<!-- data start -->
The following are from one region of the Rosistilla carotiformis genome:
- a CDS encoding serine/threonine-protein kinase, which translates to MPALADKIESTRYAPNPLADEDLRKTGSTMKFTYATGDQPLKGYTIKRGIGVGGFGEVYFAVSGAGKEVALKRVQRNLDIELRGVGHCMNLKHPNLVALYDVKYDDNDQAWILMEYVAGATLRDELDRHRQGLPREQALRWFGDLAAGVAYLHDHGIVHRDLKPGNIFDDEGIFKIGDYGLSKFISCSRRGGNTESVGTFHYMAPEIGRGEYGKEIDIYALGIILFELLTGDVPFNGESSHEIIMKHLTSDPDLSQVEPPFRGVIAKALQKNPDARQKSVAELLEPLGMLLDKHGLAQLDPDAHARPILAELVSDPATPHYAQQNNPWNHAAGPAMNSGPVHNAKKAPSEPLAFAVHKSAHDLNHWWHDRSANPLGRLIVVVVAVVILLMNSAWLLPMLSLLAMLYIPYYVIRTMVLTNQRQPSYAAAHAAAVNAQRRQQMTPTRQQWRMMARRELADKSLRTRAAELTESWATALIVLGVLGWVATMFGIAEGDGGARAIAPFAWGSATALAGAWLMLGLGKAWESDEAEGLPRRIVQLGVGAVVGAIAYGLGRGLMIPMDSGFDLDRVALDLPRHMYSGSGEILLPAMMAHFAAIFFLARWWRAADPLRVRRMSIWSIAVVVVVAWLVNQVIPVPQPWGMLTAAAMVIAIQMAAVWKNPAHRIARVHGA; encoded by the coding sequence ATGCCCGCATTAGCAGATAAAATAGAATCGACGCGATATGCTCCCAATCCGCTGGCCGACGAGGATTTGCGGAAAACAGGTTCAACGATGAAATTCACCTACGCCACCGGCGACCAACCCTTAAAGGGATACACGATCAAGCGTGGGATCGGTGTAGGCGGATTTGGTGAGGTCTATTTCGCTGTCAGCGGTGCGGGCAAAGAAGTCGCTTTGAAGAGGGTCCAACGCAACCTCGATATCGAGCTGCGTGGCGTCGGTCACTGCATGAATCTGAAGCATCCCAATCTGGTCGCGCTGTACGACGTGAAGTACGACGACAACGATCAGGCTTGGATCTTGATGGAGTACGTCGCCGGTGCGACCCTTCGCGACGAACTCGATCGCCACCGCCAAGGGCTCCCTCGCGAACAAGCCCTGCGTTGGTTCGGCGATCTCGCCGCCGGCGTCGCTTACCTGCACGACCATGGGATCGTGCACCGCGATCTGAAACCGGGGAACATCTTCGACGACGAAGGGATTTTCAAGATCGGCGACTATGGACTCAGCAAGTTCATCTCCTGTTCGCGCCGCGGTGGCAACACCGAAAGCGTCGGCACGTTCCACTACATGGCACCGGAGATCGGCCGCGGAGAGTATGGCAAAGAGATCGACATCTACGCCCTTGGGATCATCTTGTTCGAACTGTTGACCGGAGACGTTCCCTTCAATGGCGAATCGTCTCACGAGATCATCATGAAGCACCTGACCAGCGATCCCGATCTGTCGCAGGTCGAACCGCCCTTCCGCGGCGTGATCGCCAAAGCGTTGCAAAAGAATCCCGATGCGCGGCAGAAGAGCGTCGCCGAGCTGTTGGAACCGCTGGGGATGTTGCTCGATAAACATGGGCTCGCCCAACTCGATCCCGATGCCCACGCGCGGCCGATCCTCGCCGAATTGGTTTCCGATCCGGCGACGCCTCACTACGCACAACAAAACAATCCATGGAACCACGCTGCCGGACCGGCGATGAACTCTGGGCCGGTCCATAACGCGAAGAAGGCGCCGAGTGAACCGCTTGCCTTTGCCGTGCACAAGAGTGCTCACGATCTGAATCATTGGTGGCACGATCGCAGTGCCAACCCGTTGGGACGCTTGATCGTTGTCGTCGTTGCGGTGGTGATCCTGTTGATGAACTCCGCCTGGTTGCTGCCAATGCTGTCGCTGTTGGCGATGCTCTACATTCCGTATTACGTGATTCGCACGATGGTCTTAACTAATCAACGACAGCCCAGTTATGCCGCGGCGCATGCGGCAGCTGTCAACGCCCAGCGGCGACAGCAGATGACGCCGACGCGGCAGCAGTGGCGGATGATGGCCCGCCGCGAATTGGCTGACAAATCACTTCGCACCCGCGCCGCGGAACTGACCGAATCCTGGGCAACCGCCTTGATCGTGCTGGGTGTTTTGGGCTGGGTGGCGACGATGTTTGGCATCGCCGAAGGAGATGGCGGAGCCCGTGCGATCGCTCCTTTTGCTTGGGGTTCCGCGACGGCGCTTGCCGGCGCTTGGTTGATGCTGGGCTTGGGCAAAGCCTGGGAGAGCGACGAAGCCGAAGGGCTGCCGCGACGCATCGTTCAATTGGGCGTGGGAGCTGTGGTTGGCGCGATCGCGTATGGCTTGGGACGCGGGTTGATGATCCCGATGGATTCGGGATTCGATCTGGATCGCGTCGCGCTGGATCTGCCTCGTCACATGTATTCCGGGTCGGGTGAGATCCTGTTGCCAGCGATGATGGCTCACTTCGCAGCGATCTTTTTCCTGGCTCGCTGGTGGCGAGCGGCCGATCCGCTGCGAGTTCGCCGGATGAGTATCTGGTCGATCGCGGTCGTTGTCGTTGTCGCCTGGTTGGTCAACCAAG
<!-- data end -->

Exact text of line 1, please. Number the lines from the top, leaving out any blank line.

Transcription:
The following are from one region of the Rosistilla carotiformis genome: